In late November, Enough, The Project to End Genocide and Crimes Against Humanity, published the results of an in-depth humanitarian needs assessment conducted in rebel-held parts of South Kordofan state. This assessment provides a picture of the widespread impact of the conflict on a variety of humanitarian indicators, including the nutritional status of children under five years of age. It also compares select statistics to a similar assessment conducted a year ago, and generates relevant information to inform targeted response strategies. 

Akshaya Kumar, Sudan and South Sudan Policy Analyst for Enough,  has written a short brief arguing that the desperate situation of the people in rebel-controlled areas, the Sudanese government’s aid blockade, and indiscriminate attacks on civilians, along with statements recently attributed to senior commanders in the government forces in documents leaked by Eric Reeves, lay the foundation for a case of crimes against humanity by extermination.   


Thank you to our readers for your interest, your prayers, and your support.

Ellen J. Hanckel



Requests from the AFRECS Treasurer, Christy Hollywood

Renew your membership online.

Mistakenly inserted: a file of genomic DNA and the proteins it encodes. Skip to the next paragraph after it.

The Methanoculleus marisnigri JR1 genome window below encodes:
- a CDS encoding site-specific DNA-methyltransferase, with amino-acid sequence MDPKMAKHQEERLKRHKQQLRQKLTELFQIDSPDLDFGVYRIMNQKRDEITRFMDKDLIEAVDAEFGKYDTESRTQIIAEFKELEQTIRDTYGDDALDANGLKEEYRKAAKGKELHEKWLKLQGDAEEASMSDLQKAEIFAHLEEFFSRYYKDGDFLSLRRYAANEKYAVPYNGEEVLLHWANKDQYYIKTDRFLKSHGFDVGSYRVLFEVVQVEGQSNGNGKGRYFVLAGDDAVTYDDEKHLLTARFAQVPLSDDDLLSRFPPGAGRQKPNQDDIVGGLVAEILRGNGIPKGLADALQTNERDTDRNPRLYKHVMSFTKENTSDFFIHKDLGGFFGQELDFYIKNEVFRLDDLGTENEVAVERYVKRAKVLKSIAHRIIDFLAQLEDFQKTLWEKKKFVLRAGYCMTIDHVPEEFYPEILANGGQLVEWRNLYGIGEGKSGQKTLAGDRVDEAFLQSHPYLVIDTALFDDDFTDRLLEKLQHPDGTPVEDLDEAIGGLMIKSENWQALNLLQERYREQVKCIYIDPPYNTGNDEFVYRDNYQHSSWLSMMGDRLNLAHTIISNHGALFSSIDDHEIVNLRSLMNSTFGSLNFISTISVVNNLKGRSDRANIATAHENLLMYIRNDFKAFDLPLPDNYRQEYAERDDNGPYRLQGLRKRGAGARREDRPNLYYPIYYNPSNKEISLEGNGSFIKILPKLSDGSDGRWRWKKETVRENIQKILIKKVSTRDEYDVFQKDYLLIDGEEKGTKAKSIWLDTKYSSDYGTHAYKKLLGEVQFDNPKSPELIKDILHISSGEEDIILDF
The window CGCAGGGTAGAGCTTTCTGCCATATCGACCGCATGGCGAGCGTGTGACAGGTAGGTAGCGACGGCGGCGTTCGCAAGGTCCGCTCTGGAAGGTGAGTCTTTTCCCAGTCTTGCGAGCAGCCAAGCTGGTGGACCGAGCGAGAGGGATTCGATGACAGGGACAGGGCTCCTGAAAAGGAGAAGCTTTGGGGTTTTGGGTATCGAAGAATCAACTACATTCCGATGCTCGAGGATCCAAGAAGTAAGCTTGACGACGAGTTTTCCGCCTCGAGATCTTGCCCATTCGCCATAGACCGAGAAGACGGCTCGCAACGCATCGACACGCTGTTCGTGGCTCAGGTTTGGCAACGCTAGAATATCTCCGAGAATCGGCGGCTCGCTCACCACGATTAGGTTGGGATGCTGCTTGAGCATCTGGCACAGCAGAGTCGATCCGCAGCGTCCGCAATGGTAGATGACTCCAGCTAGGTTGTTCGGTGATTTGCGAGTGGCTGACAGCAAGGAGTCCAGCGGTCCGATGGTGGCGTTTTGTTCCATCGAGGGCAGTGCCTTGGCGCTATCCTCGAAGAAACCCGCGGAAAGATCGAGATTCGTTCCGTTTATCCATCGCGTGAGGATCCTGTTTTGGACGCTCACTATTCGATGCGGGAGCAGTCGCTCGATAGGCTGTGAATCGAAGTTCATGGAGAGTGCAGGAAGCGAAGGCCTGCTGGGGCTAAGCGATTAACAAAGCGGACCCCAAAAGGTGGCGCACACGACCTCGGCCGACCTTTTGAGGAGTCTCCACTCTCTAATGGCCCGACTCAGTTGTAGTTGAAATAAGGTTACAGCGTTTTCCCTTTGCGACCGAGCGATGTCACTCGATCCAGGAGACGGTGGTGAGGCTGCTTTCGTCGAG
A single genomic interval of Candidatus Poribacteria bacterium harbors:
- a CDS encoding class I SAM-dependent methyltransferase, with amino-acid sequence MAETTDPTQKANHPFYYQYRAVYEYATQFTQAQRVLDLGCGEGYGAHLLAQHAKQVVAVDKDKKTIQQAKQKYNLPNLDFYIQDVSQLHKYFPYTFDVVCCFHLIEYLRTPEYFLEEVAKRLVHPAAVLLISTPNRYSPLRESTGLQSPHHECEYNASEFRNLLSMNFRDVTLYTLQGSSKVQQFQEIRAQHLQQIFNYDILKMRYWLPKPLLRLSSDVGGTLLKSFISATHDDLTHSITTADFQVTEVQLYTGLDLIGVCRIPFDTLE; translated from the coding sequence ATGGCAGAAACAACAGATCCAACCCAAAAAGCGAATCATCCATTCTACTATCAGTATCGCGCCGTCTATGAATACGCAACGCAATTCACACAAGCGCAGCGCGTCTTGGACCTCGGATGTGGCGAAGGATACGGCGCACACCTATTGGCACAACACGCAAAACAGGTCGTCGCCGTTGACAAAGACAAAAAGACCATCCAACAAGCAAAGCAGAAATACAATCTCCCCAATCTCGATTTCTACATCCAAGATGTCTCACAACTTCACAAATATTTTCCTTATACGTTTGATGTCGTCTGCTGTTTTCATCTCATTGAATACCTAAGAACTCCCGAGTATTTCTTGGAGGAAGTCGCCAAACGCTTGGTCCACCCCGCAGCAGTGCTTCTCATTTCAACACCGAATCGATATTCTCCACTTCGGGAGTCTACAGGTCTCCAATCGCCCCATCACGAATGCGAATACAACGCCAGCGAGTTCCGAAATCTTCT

Make an additional donation to support the Episcopal Church in South Sudan and Sudan’s efforts to provide solace and encourage reconciliation.

Encourage others to support AFRECS as well.




If you'd like to be doing more to help address the crisis in South Sudan, please consider the following:

* If you have contacts in South Sudan and are able to get news of various parts of the country and the church from them, keep AFRECS in the loop by replying to this email or using our main contact email address:

* Pay attention to the evolving events and be prepared to advocate for peacemaking with the US (or other) government, especially if attention to conflict resolution wanes.

* Give to provide relief for internally displaced persons and others whose resources are compromised by the fighting and instability. One hundred percent of donations to AFRECS  go to ECSS&S entities that can provide direct help to the people most in need.